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Online Fiction Interview: Terese Svoboda

Svoboda author photo Peter Benchley’s 1974 novel Jaws tells the story of a menacing great white shark that terrorizes the fictional Long Island town of Amity, NY. In 1975, Steven Spielberg turned it into what was, for a time, the highest grossing film at the box office. If Benchley and Speilberg’s Jaws has a topical and tonal opposite, it just might be Terese Svoboda’s tale of a weird, dark family road trip that we published as our May online exclusive. Also entitled “Jaws [1],” Svoboda’s story is as naturalistic as Benchley’s is conventional, and we were itching to ask her about it because at nearly every turn, this little story surprises. We emailed Svoboda to ask about the story, about her other writing, and about the necessary work of making something new.


Nate Brown: Your story begins with a little trick that’s more commonly seen in poetry, I think, where the title of the piece also functions as the de-facto first line of the piece. Here, the title is “Jaws” and the first line of the body text is “That’s the book she cracks as soon as she’s fought off her little brother for the back.” In addition to writing fiction, you’re a poet, and I wonder if that poetic convention sort of found its way into this piece. Is that accurate to say?

Terese Svoboda: Poets work at the vanguard of language. To knock fiction into the 21st century requires theft from the front.

NB: This may sound silly, but it that an aim of yours? To knock fiction into the 21st century?

TS: I would hope that would be the aim of all writers, to somehow advance the form, add one’s little fillip of progress.

NB: It struck me that as opposed to the kind of danger presented by, say, a shark in the open ocean, the danger in this story comes from the tight quarters of that station wagon. Once your protagonist is sick, the whole equilibrium of this road trip is thrown off. For those of us with big families (myself included), this all feels very, very familiar. Did the piece grow out of something you’ve experienced or is it purely imaginative?

TS: Ha. My sister (seventh out of nine) reports that this is a fairly accurate rendition of her experience. It’s actually an amalgam—as most stories are—of several stories tossed with the (little) insight that comes with age.  I was particularly struck by the boat-like quality of those old station wagons, and the miracle of water anywhere in the plains.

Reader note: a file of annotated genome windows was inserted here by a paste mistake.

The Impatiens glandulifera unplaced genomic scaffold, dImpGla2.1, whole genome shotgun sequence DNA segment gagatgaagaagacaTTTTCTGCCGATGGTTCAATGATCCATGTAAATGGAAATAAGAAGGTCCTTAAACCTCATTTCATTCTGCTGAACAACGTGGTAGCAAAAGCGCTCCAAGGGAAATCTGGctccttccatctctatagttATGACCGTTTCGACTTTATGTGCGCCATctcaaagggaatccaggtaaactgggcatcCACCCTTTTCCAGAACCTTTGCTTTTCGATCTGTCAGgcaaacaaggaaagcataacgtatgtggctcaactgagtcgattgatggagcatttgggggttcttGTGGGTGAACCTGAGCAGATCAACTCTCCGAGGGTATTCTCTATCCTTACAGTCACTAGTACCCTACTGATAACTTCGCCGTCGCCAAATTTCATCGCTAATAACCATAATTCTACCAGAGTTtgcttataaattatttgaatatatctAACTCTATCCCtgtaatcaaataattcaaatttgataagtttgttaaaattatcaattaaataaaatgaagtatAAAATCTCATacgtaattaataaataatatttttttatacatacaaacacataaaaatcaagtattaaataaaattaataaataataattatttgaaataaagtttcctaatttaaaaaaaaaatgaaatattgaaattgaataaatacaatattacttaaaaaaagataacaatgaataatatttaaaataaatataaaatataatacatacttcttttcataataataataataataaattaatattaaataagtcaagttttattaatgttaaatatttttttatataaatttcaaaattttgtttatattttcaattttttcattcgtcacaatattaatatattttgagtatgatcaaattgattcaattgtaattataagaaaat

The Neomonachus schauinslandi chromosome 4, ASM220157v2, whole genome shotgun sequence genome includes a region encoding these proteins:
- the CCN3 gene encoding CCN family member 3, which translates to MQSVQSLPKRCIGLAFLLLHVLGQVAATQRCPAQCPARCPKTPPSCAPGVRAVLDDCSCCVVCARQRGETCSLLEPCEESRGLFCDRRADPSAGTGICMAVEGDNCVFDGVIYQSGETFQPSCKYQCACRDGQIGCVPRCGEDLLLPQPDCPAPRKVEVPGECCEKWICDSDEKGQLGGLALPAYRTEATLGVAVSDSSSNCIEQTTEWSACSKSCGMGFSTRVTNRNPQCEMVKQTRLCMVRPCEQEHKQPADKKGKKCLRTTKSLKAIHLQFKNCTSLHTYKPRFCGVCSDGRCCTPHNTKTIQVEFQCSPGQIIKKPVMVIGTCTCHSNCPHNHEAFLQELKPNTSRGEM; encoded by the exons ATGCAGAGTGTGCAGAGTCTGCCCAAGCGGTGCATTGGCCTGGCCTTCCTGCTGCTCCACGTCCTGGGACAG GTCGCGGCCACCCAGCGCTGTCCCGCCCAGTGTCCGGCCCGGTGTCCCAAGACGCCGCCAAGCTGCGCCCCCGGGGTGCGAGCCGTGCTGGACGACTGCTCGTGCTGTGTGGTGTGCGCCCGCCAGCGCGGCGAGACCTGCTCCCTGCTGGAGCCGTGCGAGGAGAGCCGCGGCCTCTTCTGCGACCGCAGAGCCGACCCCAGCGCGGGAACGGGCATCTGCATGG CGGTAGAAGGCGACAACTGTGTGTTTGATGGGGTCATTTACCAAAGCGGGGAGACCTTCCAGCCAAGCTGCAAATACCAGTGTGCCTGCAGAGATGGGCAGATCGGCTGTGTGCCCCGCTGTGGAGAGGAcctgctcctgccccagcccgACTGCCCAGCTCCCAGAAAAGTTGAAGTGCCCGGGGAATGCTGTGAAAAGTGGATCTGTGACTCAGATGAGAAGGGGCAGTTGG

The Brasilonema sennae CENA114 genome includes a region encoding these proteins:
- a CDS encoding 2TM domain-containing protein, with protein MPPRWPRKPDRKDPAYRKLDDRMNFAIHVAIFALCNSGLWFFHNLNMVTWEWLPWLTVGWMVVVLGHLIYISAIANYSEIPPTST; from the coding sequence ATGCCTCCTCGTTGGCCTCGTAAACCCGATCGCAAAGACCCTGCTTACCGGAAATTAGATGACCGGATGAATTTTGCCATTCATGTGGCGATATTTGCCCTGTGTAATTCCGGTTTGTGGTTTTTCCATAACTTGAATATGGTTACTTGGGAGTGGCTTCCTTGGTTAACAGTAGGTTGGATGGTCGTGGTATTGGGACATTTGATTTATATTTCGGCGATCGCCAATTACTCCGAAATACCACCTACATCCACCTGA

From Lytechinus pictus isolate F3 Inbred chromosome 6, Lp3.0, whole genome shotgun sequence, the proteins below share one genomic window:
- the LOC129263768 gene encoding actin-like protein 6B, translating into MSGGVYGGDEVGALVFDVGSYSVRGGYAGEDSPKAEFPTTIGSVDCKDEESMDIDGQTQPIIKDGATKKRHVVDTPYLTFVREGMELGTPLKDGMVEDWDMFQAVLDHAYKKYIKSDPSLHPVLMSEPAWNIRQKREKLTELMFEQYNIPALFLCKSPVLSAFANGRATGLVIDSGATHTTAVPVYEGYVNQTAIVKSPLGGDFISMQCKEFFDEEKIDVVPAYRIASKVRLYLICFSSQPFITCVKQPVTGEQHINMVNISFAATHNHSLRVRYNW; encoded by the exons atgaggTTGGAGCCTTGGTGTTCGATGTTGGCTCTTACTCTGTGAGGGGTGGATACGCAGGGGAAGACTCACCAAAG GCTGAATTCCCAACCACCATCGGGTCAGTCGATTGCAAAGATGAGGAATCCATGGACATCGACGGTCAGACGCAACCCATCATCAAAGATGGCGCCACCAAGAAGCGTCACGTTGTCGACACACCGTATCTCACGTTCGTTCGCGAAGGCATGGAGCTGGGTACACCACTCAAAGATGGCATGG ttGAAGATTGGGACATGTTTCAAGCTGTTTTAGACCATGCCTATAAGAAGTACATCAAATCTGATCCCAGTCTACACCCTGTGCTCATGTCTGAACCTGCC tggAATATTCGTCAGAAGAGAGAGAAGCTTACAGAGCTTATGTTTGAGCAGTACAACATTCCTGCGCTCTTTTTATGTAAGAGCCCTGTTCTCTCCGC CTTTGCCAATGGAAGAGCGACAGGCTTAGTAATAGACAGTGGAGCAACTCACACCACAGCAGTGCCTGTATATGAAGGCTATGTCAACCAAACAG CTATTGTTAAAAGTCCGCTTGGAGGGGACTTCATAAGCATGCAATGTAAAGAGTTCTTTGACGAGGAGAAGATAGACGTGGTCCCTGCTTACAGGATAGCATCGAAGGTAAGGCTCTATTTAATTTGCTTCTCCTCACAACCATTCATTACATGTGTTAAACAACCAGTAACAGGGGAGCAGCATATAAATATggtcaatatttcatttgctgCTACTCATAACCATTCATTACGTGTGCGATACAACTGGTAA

NB: Yes, I’m particularly interested in that water! There are so many wonderfully contrasting elements in this story—the wheat,  the cow wallow, the waterfall—and they give the story a dreamlike quality. I found myself wondering how you might describe this story (if forced to!) to others. It’s naturalistic, sure, but it’s also verging on something else, something moodier or dreamier than domestic realism. Can you talk bit about some of those contrasting elements of the story and, more broadly, about the kind of fiction that you’re interested in writing?

TS: I like where naturalism abuts the often-more-real world of emotion. Fiction tells the truth best when it’s emotionally driven. That said, I am tickled when I pull one over on you, convincing you with just enough detail that the story is true. Made you look.

NB: Are there other writers who you think pull this off particularly well? Or, more generally, are there fiction writers who you’re loving right now?

TS: I’m reading The Guild of St. Cooper [2], Shya Scanlon’s third novel. I’m adoring his seemingly effortless descent into the weird, guided by his complicated, mirrored persona.

NB: You’ve written poems, fiction, memoir, libretti, and have worked in film. I’m wondering what kind of creative attention each requires. Do you find that all of your creative efforts require the same baseline level of work, energy, or effort, of does one mode come more easily or with more difficulty for you?

TS: Poetry is easiest. How can you not be seduced by words and the possibility of making sense and sensuality across space? With regard to fiction, I hate plot, the artificiality that writers think will make people read. People read for so many reason other than Who Did What To Whom. Besides, there’s a neatness implied with plot that the postmodernist feels uneasy about. But of course I deal with it. My husband says when he hears the fridge open, he knows I’m working on fiction. Who doesn’t find a blast of cold air inspiring?

NB: What are you working on now? Can you tell us a bit about what you’re up to?

TS: I’m publishing When The Next Big War Blows Down The Valley: Selected and New Poems in October, five books-worth of not-so-bad poetry, and I just turned in the manuscript for Anything That Burns You: A Portrait of Lola Ridge, Radical Poet that will appear next January. My two long prose projects are Harpies and Irish Princess.

NB: Lots to look forward to, then! Thanks for talking with me, Terese, and for the great story.

TS: Thanks for asking.


A recent Guggenheim fellow in fiction, Terese Svoboda is the author of six novels, five books of poetry, a memoir, an opera, and a book of translation from the Nuer. Forthcoming this year and next are When The Next Big War Blows Through The Valley: Selected and New Poems, and the biography Anything That Burns You: Lola Ridge, Radical Poet.